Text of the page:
At one place along the India-Burma border, the towering Naga Hills drains water to the west past the town of Imphal, and east into the Chindwin River. An English explorer, with typical British logic, named these rugged mountains for a fierce band of head hunters living in the remote forests of the Hills. Northeast of Imphal, the mountains thrust upward to more than 12,000 feet above sea level. The 40th Bomb Group B-29s that flew over the Hump (Himalaya Mountains), normally climbed to a minimum altitude of 15,000 feet before crossing Imphal to insure safe passage of the Naga Hills.

A deadly competition developed within the 40th Bomb Group's three B-29 Bomb Squadrons to see which squadron could off-load the most fuel at our forward base at Hsinching, China. The fuel was stored and later used for combat missions against the Japanese Empire. Our Group Commander, Colonel William "Butch" Blanchard, often emphasized that certain Pilots left as much as 3,000 gallons in China. He never referred to other conditions that figured in each flight. He never mentioned the effect of winds aloft, icing conditions, and the weather at Chakulia, India, for the return flight. His emphasis was on the quantity of fuel left at Hsinching. Once, the Colonel publicly ridiculed a veteran Pilot who off-loaded only 600 gallons.

In September 1944, Colonel Blanchard elected to fly with our crew on a Hump tanker mission. He made a point of telling us we would off-load a record amount of fuel in China. Currently, the record was slightly more than 3,000 gallons -- but the average was less than 2,000 gallons. The Colonel made the heavyweight takeoff at Chakulia, and all was normal until we approached Imphal at an altitude of 7,000 feet. Thick, broken, rain clouds hung over the Naga Hills, however we could see the mountain tops between the clouds. As we approached Imphal, I suggested we climb to our minimum Instrument Flight Rules altitude of 15,000 feet.

Colonel Blanchard disagreed. He pointed to the breaks in the clouds, and informed me that we would hold 7,000 feet and cross the Hills by flying through valleys between rain clouds. At first, his plan seemed to work. Shortly after crossing Imphal, rain shrouded all openings between clouds ahead. When I lost sight of the mountains, I increased the power to climb settings and persuaded the Colonel to make a sharp turn to the south where we could maintain visual flight. The B-29 climbed slowly through 8,000 feet as we crossed the last ridge and came to the Chindwin River.

We broke into clear skies on the east side of the Hills, and turned back on course toward Myitkyina, Burma. The Colonel looked back and saw that the tops of the Hills were completely shrouded by rain clouds. We were climbing through 9,000 feet, and he estimated the Hills to be above our present altitude. Had we flown his hide-and-seek procedure through valleys, and became boxed in by clouds, we would have crashed while trying to climb the heavily-laden plane up to 15,000 feet. But we were safe, and we continued to Hsinching without any trouble.

Colonel Blanchard was going to remain at Hsinching for the next combat mission, and rather than go to his office, he stayed with our crew as we prepared a flight plan for our return to India. He obviously wanted to make sure we tried to set his record. The standard procedure was to leave on board the plane only enough fuel to return to India, and to off-load the maximum at Hsinching. Making allowances for forecast headwinds and a broad weather front existing in India, I suggested to the Colonel that we off-load 2,900 gallons, which was short of setting a record. He immediately disagreed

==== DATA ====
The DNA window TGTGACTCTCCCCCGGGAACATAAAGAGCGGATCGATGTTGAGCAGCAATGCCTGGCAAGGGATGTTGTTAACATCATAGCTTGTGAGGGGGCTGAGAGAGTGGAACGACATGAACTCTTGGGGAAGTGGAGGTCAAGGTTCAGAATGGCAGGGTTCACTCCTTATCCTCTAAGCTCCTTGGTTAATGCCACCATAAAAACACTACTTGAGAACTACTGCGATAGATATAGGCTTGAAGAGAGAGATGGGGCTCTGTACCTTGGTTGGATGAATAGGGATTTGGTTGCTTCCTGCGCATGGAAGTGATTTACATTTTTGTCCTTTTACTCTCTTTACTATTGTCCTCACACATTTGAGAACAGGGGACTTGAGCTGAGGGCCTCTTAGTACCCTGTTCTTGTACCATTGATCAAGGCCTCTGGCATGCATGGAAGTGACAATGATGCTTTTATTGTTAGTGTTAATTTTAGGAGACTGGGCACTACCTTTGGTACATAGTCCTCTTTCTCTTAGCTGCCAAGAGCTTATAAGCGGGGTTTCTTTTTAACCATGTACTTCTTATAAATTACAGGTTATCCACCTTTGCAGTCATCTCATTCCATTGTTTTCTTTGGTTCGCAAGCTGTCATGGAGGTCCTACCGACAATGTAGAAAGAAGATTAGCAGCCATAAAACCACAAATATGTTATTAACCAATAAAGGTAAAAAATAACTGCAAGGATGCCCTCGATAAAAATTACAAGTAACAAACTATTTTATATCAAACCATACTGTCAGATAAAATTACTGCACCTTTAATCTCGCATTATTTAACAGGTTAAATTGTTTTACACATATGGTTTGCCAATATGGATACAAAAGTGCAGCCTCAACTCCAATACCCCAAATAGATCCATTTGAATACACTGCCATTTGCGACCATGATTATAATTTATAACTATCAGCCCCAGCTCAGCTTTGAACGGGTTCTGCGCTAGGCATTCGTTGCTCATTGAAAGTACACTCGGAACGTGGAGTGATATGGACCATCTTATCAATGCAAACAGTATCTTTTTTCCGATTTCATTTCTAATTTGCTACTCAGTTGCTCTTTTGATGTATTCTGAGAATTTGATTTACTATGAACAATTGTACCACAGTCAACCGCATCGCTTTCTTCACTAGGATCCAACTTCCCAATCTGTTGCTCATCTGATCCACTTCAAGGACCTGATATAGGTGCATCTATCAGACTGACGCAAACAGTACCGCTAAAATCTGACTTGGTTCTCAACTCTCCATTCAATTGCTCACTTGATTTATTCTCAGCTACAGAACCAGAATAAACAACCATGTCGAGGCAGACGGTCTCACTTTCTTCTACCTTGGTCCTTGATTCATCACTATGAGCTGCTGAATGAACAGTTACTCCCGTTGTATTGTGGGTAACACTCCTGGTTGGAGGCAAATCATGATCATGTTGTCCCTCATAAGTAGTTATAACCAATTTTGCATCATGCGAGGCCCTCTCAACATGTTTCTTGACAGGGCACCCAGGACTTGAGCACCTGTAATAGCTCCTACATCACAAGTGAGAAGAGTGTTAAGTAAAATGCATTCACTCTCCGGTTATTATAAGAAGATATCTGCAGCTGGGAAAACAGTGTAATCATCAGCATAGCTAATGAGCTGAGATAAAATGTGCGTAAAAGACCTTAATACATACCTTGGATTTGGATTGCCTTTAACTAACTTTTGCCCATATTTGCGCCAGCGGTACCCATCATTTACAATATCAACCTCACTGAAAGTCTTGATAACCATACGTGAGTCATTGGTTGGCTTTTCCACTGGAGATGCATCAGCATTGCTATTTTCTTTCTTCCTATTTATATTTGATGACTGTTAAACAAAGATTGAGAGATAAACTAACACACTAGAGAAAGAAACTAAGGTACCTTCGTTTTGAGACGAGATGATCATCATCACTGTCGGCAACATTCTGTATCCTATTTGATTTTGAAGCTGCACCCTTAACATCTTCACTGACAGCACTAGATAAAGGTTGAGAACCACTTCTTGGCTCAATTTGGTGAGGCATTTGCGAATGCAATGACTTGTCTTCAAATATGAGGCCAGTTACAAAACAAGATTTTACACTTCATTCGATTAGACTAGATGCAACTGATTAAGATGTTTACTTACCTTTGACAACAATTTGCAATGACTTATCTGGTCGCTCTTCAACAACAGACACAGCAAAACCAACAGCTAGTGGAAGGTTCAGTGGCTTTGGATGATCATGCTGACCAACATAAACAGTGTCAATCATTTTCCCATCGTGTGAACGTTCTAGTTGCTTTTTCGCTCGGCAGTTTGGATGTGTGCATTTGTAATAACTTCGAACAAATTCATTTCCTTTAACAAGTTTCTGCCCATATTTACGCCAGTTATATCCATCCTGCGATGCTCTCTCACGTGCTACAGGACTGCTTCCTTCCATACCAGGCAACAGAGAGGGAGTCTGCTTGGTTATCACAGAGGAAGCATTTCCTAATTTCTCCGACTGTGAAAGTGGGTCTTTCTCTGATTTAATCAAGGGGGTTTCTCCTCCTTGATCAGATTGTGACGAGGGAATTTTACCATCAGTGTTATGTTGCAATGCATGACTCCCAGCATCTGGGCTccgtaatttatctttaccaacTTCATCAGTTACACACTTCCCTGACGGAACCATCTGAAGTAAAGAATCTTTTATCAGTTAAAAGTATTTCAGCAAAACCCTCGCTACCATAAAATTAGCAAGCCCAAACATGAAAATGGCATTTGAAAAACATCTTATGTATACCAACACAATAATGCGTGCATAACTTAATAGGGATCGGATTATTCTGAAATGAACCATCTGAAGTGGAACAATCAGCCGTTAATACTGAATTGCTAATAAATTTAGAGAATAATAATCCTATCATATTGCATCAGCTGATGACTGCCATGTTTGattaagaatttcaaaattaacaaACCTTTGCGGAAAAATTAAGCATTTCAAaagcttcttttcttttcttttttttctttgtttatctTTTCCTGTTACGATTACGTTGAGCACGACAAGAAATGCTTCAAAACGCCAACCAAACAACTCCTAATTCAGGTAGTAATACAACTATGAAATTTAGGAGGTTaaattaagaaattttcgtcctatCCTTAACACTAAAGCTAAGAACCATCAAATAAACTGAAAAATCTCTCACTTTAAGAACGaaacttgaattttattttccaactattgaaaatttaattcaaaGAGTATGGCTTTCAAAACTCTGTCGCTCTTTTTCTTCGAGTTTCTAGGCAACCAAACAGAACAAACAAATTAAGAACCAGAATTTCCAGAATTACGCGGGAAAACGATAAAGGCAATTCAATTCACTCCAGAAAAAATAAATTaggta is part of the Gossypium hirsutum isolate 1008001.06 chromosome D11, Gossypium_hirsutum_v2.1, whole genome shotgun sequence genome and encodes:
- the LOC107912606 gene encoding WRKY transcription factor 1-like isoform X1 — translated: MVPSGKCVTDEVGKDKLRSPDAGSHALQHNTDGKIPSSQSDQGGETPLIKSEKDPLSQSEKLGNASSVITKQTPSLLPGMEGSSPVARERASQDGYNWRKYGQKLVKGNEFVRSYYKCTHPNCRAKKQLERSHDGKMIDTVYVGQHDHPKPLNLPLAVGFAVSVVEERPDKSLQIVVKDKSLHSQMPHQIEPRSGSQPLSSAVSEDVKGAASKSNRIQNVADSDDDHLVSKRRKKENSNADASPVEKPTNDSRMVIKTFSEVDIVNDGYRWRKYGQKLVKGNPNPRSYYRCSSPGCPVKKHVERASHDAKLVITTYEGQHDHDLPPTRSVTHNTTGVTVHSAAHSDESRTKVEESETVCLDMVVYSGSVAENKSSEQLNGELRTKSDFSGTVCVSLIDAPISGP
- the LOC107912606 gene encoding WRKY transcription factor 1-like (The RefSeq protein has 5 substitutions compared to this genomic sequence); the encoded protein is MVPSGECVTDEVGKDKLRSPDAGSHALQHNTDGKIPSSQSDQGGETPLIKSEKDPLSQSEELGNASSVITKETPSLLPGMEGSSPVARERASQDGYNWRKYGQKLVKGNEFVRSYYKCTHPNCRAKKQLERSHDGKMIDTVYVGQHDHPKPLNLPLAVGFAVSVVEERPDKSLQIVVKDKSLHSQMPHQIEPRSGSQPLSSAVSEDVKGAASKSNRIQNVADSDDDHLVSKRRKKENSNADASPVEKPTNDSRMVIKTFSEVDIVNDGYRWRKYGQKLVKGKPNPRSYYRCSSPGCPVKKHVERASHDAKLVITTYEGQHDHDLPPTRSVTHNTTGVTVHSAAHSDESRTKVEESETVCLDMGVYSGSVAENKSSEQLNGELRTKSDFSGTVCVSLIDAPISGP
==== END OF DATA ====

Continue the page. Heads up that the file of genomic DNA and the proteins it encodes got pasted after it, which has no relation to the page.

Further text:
I went over the details of the flight plan with him. The plan showed the amount of fuel we needed to get home with enough remaining to fly to an alternate base in case we were diverted due to the current weather at Chakulia. He finally agreed to off-load 2,900 gallons, thus failing to set a record. Colonel Blanchard left us, and went to his Forward Detachment office to supervise preparations for the next combat mission.

On our return trip to India the next day, we encountered severe icing and strong headwinds that forced us to land for fuel at Dacca, India, more than 250 miles short of Chakulia. After landing, I went to my Squadron Commander, Lt. Col. Oscar Schaaf, to report the details of the entire mission. I emphasized the risks involved in Colonel Blanchard's attempt to fly across the Naga Hills at 7,000 feet to conserve fuel in order to off-load a record at Hsinching. I described how high those Hills looked from the safety of the east side. Lt. Col. Schaaf listened as I offered my opinion that flying through valleys, as our Commander proposed, could be the reason some B-29 crews disappeared while on a tanker mission.

Lt. Col. Schaaf agreed that my view was valid. Then he explained how important it was to deliver the maximum amount of fuel on each Hump tanker mission. Finally, he advised me that I should not disagree directly with Colonel Blanchard. He commended me for the way I handled the flight planning while being pressured by our Commander to off-load enough fuel to set a record. Having to land at Dacca was proof that I was right.

The 40th Bomb Group Commander, Colonel William "Butch" Blanchard, flew with our crew three times. He would not have been welcome to fly with us for a fourth time.

* From Ira V. Matthews' Eighty-one War Stories. *